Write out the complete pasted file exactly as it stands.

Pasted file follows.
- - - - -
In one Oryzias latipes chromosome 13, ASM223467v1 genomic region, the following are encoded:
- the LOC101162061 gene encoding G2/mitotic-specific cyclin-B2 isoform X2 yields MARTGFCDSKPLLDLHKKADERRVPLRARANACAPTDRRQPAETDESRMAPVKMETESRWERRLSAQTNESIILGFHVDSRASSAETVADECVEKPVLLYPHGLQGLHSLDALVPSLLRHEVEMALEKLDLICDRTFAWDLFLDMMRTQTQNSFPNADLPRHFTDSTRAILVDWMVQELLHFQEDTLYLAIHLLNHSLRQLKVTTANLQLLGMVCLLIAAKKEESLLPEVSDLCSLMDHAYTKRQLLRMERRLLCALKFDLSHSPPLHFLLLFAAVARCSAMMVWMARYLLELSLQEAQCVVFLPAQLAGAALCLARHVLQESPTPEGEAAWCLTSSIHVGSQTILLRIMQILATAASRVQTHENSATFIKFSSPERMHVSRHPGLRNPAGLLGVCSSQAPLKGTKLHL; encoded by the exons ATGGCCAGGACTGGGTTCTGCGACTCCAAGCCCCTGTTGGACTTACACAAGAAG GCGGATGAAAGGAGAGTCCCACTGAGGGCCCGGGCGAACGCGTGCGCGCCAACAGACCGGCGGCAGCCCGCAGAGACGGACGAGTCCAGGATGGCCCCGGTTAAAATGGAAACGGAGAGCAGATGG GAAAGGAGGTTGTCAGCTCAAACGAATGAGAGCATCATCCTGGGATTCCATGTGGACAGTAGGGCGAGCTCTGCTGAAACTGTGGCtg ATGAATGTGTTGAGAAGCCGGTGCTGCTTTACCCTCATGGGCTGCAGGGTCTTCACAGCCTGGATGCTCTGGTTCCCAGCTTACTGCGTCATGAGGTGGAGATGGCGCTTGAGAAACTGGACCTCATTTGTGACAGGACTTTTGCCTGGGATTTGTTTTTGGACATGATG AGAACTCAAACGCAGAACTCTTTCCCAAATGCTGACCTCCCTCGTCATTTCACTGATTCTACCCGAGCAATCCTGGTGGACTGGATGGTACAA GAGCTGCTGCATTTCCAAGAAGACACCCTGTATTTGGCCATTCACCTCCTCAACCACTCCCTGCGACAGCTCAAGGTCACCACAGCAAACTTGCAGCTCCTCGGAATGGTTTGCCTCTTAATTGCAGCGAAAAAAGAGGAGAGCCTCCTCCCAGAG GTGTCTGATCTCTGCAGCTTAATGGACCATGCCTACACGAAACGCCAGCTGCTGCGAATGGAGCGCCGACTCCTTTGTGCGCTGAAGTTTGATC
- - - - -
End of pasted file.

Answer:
In one Oryzias latipes chromosome 13, ASM223467v1 genomic region, the following are encoded:
- the LOC101162061 gene encoding G2/mitotic-specific cyclin-B2 isoform X2 yields MARTGFCDSKPLLDLHKKADERRVPLRARANACAPTDRRQPAETDESRMAPVKMETESRWERRLSAQTNESIILGFHVDSRASSAETVADECVEKPVLLYPHGLQGLHSLDALVPSLLRHEVEMALEKLDLICDRTFAWDLFLDMMRTQTQNSFPNADLPRHFTDSTRAILVDWMVQELLHFQEDTLYLAIHLLNHSLRQLKVTTANLQLLGMVCLLIAAKKEESLLPEVSDLCSLMDHAYTKRQLLRMERRLLCALKFDLSHSPPLHFLLLFAAVARCSAMMVWMARYLLELSLQEAQCVVFLPAQLAGAALCLARHVLQESPTPEGEAAWCLTSSIHVGSQTILLRIMQILATAASRVQTHENSATFIKFSSPERMHVSRHPGLRNPAGLLGVCSSQAPLKGTKLHL; encoded by the exons ATGGCCAGGACTGGGTTCTGCGACTCCAAGCCCCTGTTGGACTTACACAAGAAG GCGGATGAAAGGAGAGTCCCACTGAGGGCCCGGGCGAACGCGTGCGCGCCAACAGACCGGCGGCAGCCCGCAGAGACGGACGAGTCCAGGATGGCCCCGGTTAAAATGGAAACGGAGAGCAGATGG GAAAGGAGGTTGTCAGCTCAAACGAATGAGAGCATCATCCTGGGATTCCATGTGGACAGTAGGGCGAGCTCTGCTGAAACTGTGGCtg ATGAATGTGTTGAGAAGCCGGTGCTGCTTTACCCTCATGGGCTGCAGGGTCTTCACAGCCTGGATGCTCTGGTTCCCAGCTTACTGCGTCATGAGGTGGAGATGGCGCTTGAGAAACTGGACCTCATTTGTGACAGGACTTTTGCCTGGGATTTGTTTTTGGACATGATG AGAACTCAAACGCAGAACTCTTTCCCAAATGCTGACCTCCCTCGTCATTTCACTGATTCTACCCGAGCAATCCTGGTGGACTGGATGGTACAA GAGCTGCTGCATTTCCAAGAAGACACCCTGTATTTGGCCATTCACCTCCTCAACCACTCCCTGCGACAGCTCAAGGTCACCACAGCAAACTTGCAGCTCCTCGGAATGGTTTGCCTCTTAATTGCAGCGAAAAAAGAGGAGAGCCTCCTCCCAGAG GTGTCTGATCTCTGCAGCTTAATGGACCATGCCTACACGAAACGCCAGCTGCTGCGAATGGAGCGCCGACTCCTTTGTGCGCTGAAGTTTGATC